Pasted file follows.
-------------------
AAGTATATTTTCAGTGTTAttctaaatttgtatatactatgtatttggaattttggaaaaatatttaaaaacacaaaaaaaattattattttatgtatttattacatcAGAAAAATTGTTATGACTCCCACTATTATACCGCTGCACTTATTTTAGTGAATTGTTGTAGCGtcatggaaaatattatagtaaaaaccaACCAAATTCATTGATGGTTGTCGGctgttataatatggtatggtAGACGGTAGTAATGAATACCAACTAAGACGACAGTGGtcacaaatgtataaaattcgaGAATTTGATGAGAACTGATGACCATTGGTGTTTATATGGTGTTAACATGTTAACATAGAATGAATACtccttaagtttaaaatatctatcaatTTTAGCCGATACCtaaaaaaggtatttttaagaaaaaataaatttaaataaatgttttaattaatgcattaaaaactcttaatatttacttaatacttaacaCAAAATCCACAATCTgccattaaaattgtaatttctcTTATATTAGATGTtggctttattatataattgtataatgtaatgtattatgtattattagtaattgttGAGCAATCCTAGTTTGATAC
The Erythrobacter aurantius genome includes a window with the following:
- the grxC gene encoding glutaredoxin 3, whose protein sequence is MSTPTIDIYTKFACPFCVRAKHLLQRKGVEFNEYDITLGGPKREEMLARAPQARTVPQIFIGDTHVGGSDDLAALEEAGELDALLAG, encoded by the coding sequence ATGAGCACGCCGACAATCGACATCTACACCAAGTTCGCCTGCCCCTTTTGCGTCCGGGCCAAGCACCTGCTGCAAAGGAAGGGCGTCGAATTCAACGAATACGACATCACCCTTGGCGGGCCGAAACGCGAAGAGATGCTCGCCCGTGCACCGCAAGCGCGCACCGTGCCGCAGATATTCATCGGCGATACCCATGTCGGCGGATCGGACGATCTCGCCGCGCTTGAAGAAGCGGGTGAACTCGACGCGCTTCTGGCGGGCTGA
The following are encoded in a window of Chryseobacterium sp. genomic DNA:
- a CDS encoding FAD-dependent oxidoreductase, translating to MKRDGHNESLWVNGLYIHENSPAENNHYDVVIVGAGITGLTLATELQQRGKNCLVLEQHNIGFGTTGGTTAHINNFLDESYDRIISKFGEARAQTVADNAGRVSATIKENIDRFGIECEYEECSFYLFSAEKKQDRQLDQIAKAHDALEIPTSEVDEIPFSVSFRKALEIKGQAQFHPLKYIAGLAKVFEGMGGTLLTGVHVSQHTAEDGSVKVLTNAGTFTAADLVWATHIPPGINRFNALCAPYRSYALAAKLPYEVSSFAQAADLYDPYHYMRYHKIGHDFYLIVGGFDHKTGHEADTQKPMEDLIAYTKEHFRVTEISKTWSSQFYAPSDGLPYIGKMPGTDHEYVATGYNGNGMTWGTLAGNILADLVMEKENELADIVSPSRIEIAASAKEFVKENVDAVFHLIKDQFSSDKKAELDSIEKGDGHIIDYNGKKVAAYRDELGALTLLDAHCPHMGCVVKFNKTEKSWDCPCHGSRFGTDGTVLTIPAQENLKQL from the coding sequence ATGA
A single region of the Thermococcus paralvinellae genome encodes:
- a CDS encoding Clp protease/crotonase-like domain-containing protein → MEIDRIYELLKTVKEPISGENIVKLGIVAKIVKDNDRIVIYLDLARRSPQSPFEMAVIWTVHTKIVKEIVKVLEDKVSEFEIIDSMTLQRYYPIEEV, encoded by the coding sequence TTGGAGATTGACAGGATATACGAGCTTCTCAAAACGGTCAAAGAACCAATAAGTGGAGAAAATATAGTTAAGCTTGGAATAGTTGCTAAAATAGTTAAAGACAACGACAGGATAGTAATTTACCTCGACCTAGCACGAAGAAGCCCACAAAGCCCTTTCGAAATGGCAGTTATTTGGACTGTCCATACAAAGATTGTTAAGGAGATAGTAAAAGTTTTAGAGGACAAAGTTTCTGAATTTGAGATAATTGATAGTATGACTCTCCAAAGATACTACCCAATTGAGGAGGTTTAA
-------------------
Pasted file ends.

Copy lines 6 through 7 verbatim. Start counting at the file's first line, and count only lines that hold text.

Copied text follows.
A single region of the Thermococcus paralvinellae genome encodes:
- a CDS encoding Clp protease/crotonase-like domain-containing protein → MEIDRIYELLKTVKEPISGENIVKLGIVAKIVKDNDRIVIYLDLARRSPQSPFEMAVIWTVHTKIVKEIVKVLEDKVSEFEIIDSMTLQRYYPIEEV, encoded by the coding sequence TTGGAGATTGACAGGATATACGAGCTTCTCAAAACGGTCAAAGAACCAATAAGTGGAGAAAATATAGTTAAGCTTGGAATAGTTGCTAAAATAGTTAAAGACAACGACAGGATAGTAATTTACCTCGACCTAGCACGAAGAAGCCCACAAAGCCCTTTCGAAATGGCAGTTATTTGGACTGTCCATACAAAGATTGTTAAGGAGATAGTAAAAGTTTTAGAGGACAAAGTTTCTGAATTTGAGATAATTGATAGTATGACTCTCCAAAGATACTACCCAATTGAGGAGGTTTAA